You learn a lot about the way people — and teams and teammates and coaches and fans — think and the way they are in the wake of difficulty, especially when that adversity includes tragedy.
Premature death is as tragic as it gets in this fragile earthly existence. The slamming of a door on beautiful youth is enough to knock the joy out of everyone else, anyone with a caring soul.
Utah football has a caring soul.
Every football program claims they are family.
The brotherhood in and around the Utes, though, is real.
The way Kyle Whittingham and his assistants and his players and administrators have handled — a crude and insufficient way of saying it — the passing of Ty Jordan and Aaron Lowe has been as close to perfect as imaginable, hitting all the proper notes even as the Rainbirds went off in their eyes and the flow of tears was wiped away.
Taking appropriate pause, issuing heartfelt statements, attending services, appreciating and respecting the departed with deep sincerity in word and action, paying earnest tributes, establishing scholarships, and retiring the No. 22, a memorialization that no player ever for Utah has had, all combined, isn’t any kind of fake show, rather it’s a genuine effort to honor young men worth remembering, worth honoring, young men who need to be remembered.
What young person gone too soon doesn’t deserve that?
It helps everyone involved with Utah football, so many who require it, gain small bits of peace even in their pain. Doesn’t matter if they wear the uniform, wear the coaching sweatshirt, wear the gear and cheer from the stands or from afar. And that kind of support and reaction from the sidelines and the seats helps others, as well. The most important individuals of all — members and friends of the Jordan and Lowe families.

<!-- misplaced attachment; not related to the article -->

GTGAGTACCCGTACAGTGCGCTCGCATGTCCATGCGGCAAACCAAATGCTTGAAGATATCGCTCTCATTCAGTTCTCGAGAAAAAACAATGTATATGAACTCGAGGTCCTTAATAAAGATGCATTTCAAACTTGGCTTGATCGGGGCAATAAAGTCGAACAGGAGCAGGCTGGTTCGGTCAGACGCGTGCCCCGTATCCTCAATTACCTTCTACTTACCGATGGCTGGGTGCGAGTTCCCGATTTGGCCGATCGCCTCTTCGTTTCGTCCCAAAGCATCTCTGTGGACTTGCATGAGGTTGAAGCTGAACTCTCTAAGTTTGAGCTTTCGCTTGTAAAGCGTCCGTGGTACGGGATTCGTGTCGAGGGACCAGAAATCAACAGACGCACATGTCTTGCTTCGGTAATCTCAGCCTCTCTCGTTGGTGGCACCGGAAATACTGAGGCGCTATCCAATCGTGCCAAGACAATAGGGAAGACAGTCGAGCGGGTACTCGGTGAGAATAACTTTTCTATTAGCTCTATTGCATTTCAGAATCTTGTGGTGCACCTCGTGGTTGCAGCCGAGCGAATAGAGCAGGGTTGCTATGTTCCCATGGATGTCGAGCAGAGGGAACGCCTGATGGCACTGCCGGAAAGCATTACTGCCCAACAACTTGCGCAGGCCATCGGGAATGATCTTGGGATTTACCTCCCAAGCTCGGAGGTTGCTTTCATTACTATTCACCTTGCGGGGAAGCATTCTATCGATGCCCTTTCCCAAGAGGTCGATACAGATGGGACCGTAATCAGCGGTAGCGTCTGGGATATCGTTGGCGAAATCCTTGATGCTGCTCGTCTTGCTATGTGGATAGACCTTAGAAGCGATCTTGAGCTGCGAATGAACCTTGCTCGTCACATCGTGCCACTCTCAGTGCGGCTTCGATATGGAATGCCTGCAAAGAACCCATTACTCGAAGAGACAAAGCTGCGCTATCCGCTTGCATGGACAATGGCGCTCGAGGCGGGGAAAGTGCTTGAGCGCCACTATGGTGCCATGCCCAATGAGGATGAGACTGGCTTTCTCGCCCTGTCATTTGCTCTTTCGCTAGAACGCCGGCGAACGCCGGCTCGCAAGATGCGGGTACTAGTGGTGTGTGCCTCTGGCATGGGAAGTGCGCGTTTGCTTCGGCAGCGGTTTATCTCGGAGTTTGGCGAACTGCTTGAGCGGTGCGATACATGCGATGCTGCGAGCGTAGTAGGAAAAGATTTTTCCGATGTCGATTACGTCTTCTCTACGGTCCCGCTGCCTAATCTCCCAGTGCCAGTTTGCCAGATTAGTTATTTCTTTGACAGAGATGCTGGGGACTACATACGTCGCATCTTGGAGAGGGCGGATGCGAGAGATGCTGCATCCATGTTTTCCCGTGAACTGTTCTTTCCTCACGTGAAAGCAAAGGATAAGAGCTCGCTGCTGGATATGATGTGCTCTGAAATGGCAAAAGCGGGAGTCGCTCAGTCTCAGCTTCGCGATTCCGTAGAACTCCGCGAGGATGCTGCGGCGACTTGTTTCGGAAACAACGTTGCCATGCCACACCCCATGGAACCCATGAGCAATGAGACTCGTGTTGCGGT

Saying goodbye sucks.
Keeping emotions wrapped inside makes it worse.
That’s one of the reasons it was so heartening to hear Utes fans having “moments of loudness” in paying tribute to Nos. 22.
Remembering is the best solace, even if that remembering hurts because of the separation. It’s as though grieving is love without any place to put it.
It was Tolstoy who said, “Only people who are capable of loving strongly can also suffer great sorrow, but this same necessity of loving serves to counteract their grief and heals them.”
That’s why the fact that the Utes, and everyone associated with them, are honoring with such feeling, such gusto not only respects Lowe and Jordan, preserving their names and preserving relationships held with sacredness among teammates, coaches, family members and friends, it also helps all those doing the honoring to keep that love alive.
Jordan and Lowe have gone away to wherever the departed go, to that great beyond up in the sky, or wherever it is, but they will stay a part of Utah football long after all those who are alive and shedding tears now have tears shed for them, too.
The number 22 will still be retired and seen and honored as future generations come and go. And some child 50 seasons from now will sit in their seat and notice that 22 and wonder aloud, “Who wore that number? Who were those guys?” And some old-timer who is yet young today, will answer and say, “They were Ty Jordan and Aaron Lowe. They were great Utes. Pass those names on to your kids.”
And they will.
A tip of the cap, then, to Utah and all the Utes for the way they have gone about making certain that those names, those players, those people, taken too soon in mortality, will remain right where they were before tragedy stole them away this past year — in the minds and hearts of Utah football, and all those who hold it close.
Missed yes, but not forgotten.